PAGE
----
Declaratively implementing CPOs

on under c++
12 minute read

I like a declarative approach to programming. Ben Deane has given several good talks on what declarative programming is (such as this one from CppNow 2018), and if you haven’t seen them, you should. The idea is to try to write your logic using expressions and to make it correct by construction, rather than using statements and having to reason imperatively.

One of the new design patterns in C++20 is something known as a customization point object, or CPO. A CPO is a callable function object, which means you can easily pass it around to other functions without having to worry about the struggle that is passing around other kinds of polymorphic callables (like function templates and overload sets). A CPO also can be (but isn’t necessarily) a customization point and handles the customization selection for you so that you can just always directly invoke it. Basically, it’s state of the art library design for doing generic programming, because the language still isn’t helping us out here.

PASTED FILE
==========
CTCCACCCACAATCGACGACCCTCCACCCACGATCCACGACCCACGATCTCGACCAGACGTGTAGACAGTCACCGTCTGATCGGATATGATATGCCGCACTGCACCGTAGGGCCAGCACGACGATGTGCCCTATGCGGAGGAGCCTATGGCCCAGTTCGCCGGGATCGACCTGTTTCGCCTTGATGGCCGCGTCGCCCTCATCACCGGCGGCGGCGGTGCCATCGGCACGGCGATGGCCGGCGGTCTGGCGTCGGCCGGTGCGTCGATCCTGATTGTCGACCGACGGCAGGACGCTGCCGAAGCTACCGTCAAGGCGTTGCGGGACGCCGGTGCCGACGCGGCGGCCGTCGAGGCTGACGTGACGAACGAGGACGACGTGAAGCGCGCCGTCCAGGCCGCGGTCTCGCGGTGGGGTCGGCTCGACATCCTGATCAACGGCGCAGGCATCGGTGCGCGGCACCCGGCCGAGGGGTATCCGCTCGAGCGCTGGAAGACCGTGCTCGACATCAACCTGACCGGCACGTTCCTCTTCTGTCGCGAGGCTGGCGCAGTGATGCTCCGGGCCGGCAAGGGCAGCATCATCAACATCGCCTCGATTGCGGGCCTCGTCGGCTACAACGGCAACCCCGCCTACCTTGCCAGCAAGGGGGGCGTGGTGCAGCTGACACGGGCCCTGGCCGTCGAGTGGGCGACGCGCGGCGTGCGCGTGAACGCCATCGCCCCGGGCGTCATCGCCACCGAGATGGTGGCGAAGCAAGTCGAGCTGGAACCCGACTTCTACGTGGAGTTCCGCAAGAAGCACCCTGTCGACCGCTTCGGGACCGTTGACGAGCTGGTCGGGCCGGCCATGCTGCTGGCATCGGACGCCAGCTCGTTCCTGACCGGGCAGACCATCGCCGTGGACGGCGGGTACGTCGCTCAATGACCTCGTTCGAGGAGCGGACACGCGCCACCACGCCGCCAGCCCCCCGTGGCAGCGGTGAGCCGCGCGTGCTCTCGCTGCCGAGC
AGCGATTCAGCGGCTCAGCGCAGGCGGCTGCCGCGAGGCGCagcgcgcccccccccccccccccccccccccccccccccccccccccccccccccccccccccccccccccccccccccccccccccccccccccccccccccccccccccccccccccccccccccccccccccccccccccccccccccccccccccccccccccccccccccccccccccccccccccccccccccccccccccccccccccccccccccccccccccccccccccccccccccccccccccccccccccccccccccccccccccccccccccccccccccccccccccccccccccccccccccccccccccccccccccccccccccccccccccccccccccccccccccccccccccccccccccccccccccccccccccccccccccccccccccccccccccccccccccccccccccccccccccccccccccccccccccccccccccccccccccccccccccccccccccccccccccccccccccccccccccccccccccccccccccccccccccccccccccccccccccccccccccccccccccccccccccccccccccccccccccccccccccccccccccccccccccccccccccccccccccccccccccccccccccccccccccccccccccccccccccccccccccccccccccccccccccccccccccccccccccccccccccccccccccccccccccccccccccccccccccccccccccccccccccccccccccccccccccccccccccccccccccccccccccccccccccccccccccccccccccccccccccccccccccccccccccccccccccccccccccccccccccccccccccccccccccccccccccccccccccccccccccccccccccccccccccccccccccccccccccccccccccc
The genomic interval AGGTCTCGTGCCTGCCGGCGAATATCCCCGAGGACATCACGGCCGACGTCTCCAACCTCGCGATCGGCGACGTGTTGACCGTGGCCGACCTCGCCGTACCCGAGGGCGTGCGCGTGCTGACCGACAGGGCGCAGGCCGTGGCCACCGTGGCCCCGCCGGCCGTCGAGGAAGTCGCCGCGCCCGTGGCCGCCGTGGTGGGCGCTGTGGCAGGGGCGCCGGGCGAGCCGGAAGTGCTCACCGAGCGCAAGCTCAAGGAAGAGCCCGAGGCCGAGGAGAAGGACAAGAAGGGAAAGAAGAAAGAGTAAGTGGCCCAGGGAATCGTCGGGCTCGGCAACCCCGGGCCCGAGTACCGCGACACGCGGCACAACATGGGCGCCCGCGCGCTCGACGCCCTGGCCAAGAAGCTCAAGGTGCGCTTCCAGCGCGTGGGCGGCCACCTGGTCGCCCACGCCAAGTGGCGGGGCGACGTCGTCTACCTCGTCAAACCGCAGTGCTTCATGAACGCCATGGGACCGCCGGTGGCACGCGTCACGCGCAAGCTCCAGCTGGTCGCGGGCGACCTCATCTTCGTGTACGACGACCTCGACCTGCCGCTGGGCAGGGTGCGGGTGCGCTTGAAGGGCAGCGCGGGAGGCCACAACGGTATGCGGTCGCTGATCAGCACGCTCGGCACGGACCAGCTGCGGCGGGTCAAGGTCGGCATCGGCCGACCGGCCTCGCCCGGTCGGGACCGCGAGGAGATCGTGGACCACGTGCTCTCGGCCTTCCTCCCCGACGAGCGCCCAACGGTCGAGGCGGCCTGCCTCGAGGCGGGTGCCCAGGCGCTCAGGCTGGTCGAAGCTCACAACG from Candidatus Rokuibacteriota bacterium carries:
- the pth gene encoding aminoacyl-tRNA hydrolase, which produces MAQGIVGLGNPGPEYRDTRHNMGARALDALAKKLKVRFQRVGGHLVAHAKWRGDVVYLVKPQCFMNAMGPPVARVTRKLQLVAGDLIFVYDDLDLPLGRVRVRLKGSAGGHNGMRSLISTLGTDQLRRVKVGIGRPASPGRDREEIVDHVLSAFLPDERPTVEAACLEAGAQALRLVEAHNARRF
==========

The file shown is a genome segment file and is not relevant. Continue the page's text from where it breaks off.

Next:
One of the new CPOs from Ranges is std::ranges::begin, specified in [range.access.begin]. ranges::begin(E) is expression-equivalent to one of the following, in sequential order:

  1. E+0 if E is an lvalue array
  2. decay_copy(E.begin()) if E is an lvalue, that expression is valid, and its type models input_or_output_iterator
  3. decay_copy(begin(E)) if that expression is valid, its type models input_or_output_iterator, and overload resolution is performed in a context that includes some poison-pill overloads (I will not go into the details of why poison-pills exist here).

If none of those work, the call is ill-formed (Note that decay_copy(E) is what happens when you do auto x = E;, see also P0849).

Here’s the question: how do we implement ranges::begin? And, moreover, how do we implement this declaratively?

My solution is quite similar to what I went through in Higher Order Fun, so let’s just use Boost.Hof for this (I’m assuming a FWD macro for sanity):

namespace impl {
  template <typename T> void begin(T&&) = delete;
  template <typename T> void begin(std::initializer_list<T>&&) = delete;
  
  template <typename T>
  concept decays_to_iterator = std::input_or_output_iterator<
    std::decay_t<T>>;
  
  inline constexpr auto fn = boost::hof::first_of(
    // 1. lvalue array case
    []<typename T, size_t N>(T (&arr)[N]) noexcept
    {
        return arr;
    },
    // 2. member case
    [](auto&& rng)
        noexcept(noexcept(rng.begin()))
        requires
          std::is_lvalue_reference_v<decltype(rng)> &&
          decays_to_iterator<decltype(rng.begin())>